Arkansas players celebrate their 28-3 win over ...
Coaches happy with freshmen starters
University of Arkansas lineman Dan Skipper runs drills before Saturday afternoons scrimmage at Razorback Stadium in Fayetteville.
FAYETTEVILLE Neither Dan Skipper nor Denver Kirkland had played a down at offensive guard prior to last Tuesday.
The freshmen, measuring 6-foot-10 and 6-foot-5, respectively, had been used at tackle throughout their high school career because of their tremendous heights and wing spans. But what coaches labeled a lack of effort along the offensive line against Rutgers opened the door for the freshmen to prove themselves in practice.
They showed so well, they were starting at the positions four days later against the No. 10 Texas A&M Aggies.
"They played with a lot of energy, which is half the battle," Arkansas coach Bret Bielema said. "I think they are both very talented. We had some concerns about Skip, keeping him at tackle and moving (David) Hurd to guard or some other scenarios. I thought instead of swapping guys out, let's just throw both of those guys into the guard spots. They are very competitive. We obviously limited what they had to do. They are both large, physical and athletic, and play with a lot of energy."
In part because Brandon Allen was sidelined with an injury, the Razorbacks struggled to move the ball on the ground against Rutgers two weeks ago. Arkansas rushed for only three yards in the final quarter as the Scarlet Knights overloaded the line of scrimmage against backup quarterback AJ Derby.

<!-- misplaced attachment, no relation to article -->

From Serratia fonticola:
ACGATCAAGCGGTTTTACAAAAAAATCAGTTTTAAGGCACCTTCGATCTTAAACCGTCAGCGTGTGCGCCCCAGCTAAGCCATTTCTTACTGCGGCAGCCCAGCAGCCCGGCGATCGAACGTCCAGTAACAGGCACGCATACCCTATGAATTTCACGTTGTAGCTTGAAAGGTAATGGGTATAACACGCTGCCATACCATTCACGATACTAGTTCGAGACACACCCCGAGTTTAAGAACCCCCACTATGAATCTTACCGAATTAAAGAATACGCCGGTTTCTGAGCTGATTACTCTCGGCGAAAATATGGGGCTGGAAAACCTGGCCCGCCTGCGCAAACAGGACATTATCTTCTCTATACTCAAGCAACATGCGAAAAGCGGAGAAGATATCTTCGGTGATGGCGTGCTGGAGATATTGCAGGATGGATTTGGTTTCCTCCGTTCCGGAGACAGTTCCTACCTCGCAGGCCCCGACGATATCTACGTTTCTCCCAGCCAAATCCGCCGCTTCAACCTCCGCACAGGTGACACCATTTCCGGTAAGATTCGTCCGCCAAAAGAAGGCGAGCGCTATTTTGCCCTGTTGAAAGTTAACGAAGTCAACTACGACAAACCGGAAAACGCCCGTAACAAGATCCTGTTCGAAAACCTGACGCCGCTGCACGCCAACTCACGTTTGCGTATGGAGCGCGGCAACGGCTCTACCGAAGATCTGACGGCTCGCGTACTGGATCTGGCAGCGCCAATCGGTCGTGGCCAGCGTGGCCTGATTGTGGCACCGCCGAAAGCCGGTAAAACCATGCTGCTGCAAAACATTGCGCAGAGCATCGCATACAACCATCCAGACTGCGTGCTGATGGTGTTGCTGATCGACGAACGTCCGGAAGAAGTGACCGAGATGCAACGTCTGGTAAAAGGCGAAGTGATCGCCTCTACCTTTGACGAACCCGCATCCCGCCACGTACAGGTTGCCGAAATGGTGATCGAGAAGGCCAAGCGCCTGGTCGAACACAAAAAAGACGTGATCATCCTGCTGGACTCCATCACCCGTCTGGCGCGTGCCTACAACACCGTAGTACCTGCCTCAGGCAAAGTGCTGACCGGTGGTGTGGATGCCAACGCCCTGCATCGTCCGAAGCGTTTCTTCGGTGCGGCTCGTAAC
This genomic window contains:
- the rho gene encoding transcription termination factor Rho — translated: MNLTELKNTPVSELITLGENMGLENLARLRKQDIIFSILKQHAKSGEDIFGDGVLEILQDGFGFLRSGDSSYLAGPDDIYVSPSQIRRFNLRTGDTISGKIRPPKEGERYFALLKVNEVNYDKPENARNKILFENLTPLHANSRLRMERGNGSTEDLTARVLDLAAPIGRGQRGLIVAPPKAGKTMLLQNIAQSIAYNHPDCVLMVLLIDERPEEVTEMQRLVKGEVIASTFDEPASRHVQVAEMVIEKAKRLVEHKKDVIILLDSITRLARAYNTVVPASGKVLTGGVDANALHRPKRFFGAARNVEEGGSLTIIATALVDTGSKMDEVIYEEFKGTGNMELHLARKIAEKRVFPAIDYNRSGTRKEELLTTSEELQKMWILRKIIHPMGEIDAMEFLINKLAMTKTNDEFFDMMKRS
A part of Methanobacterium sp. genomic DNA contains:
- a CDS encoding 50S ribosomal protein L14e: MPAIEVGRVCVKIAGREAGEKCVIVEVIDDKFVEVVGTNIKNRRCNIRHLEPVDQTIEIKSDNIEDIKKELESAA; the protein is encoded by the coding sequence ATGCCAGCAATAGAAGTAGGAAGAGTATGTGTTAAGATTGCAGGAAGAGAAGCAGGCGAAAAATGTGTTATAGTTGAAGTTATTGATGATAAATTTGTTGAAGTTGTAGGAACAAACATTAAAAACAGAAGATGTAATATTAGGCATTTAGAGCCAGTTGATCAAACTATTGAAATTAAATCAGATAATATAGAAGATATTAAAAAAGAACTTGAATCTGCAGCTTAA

The Razorbacks responded with a strong rushing effort against a weak Texas A&M defense, but they are likely to be tested again this week against a Florida front considered one of the best in the conference, despite the loss of tackle Dominique Easley to a torn ACL. Multiple SEC coaches said last week the Gators have the best defense in college football.
"They have physical upfront play," Bielema said. "They lost a very good player in (Easley), but across the board upfront they use their hands well and they're powerful. Their linebackers run and they are more than capable in the back end, which allows their front to be a little more physical because they're a little more protected behind them. It's an imposing group. You can see why they play great defense."
Bielema said he isn't sold on the position changes long-term for the heralded freshmen, adding, "The reason we recruited them is because of their length….We were happy with them at tackle, but we just wanted to get our five best offensive linemen on the field and that's kind of what drove it."
But Bielema added their move has opened the door to some other possibilities on the offensive line. Most notably is Brey Cook, who was able to substitute in for starting tackle Grady Ollison against the Aggies. That's a trend that could continue in the Florida humidity Saturday night.
"Grady is a guy we thought could play 70 snaps, but he's probably more efficient playing 50 snaps," Bielema said. "I will say this, Brey Cook responded unbelievable and looked good out at tackle, so we found a little more depth there by subtraction."
Offensive line coach Sam Pittman said he thought the 6-foot-7 Cook, a tackle in high school, looked better at the position Saturday than he had at guard the first four games.
"I was shocked," Pittman said. "Last week when we moved him, I thought he would have some problems. To be honest with you, at this point he's a better tackle than he is a guard. I was shocked because it wasn't that way in the spring."
Coaches said they didn't sell the moves and position changes as promotions or demotions in the week leading up to the game against Texas A&M, but said they were pleased with the effort showed by all of the linemen as a result.
"Sometimes those things can serve not only as a wakeup call to (them), but to other guys in the same position," Bielema said. "We made some changes at wide receiver as well, and that for the most part worked as well. Defensively, the same thing."